The creative minds involved in unmanned systems technology have developed a rope-recovery system or skyhook to snag and stop the drones in mid-flight. Controllers fly the rear-swept wing of a drone into the rope suspended from a portable steel boom structure. A hook-like piece of hardware at the tip of the wing catches the rope and the plane is soon back in the hands of technicians.
The stress of such a quick stop is greatly reduced by a bungee system attached to the rope that helps absorb the shock, Soto said.
They're also experimenting with rancid odors as a non-lethal way of protecting small unmanned ground vehicles, which are sometimes quite vulnerable to someone with a baseball bat or a club.
When sensors or cameras identify a potential threat, the ground vehicle will release a malodorous chemical that causes a retching, gagging response that repels approaching humans.
Some day, even fully capable jet fighter aircraft will likely be operated routinely through remote technology.
"It's on the horizon," Soto said. "I don't think it's too far off in our future."
He loves coming to work.
"Every day I know I'm going to be able to work with some of the brightest minds on the planet," he said.
The rewards are great, O'Neil added, but the challenges remain daunting.
BENEFITS AND COSTS
"We don't get involved, necessarily, in the development of the unmanned system," O'Neil said.
The job of the Weapons Division is to develop the capabilities -- the cameras, the sensors, the listening devices -- of the unmanned system as a tool of war.
"We can use them in a way that gives our guys an advantage in the fight," O'Neil said. "We don't want a fair fight. We want an advantage."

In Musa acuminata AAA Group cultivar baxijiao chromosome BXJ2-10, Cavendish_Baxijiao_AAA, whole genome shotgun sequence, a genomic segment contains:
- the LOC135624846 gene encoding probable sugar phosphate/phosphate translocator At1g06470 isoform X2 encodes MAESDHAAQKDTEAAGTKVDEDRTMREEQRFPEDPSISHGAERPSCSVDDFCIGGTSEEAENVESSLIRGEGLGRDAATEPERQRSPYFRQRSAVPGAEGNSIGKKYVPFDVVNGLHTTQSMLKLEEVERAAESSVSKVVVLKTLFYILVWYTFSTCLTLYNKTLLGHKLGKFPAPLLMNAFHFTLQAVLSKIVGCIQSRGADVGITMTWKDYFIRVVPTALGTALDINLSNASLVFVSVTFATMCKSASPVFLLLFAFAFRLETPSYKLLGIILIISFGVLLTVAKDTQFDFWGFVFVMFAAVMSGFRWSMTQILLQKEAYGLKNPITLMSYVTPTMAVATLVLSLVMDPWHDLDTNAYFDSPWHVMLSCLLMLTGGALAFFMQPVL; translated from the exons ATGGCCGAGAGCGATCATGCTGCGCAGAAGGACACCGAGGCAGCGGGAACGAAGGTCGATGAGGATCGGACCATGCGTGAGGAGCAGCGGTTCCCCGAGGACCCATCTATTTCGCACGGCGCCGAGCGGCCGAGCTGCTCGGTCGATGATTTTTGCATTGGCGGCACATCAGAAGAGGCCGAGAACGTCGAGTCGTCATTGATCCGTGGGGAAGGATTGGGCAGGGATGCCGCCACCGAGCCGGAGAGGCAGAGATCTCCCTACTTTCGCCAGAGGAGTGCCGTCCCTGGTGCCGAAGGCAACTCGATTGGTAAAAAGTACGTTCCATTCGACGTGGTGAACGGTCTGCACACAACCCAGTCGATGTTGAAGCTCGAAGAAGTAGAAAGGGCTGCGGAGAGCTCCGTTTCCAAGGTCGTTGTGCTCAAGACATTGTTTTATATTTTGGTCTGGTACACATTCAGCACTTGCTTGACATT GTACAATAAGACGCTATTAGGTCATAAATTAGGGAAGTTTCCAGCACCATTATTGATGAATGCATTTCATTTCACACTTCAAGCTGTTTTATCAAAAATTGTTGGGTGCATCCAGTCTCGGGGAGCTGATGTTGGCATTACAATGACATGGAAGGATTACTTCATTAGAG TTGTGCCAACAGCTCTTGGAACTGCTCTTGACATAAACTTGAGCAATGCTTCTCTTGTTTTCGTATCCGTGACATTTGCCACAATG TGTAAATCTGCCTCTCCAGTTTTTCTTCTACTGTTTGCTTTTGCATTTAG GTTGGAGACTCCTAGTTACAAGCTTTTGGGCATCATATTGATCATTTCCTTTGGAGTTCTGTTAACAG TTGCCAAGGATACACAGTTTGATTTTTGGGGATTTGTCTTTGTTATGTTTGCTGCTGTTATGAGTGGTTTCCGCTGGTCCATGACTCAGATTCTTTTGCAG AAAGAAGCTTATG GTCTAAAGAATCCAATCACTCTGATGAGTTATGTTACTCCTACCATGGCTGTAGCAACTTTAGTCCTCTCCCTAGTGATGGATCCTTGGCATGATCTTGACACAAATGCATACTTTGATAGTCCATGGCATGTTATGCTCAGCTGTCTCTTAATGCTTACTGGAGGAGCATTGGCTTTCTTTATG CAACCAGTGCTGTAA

But O'Neil acknowledged that ethical issues associated with the military and civilian use of drone technology remain unresolved.
In the past decade, the CIA has used drone aircraft to target suspected terrorists on the ground in Pakistan and Afghanistan. Some critics have questioned whether such targeted assassinations, especially within the borders of an allied sovereign nation like Pakistan, are legal or ethical. And when women, children and other noncombatants are injured or killed in the explosions, more questions are raised.
In 2011, the Washington Post reported that drones were used by the CIA to monitor the home compound of Osama bin Laden, and provided high-resolution video on the night of the SEAL team raid that resulted in the death of the world's most wanted terrorist.
By far, the biggest use of drone aircraft is in the area of information gathering and surveillance. And one of the biggest challenges facing researchers and counterterrorism experts is how to sift through the massive amounts of data to find the small slices of information that may be critical.
"You're looking for a needle in a haystack," O'Neil said. "But we're figuring out ways to do that. And then, once you find the needle, you want to go, OK, am I interested in that needle or do I need to find a different one?
"Sometimes we're listening and sometimes we're provoking to see what they will do," he said. "It's complicated and pretty complex.
"Just look at the number of cell phone towers around. There's a way to get information -- and get information on you. And you can do the same thing with the enemy ... then how do you figure out, who are the bad guys?"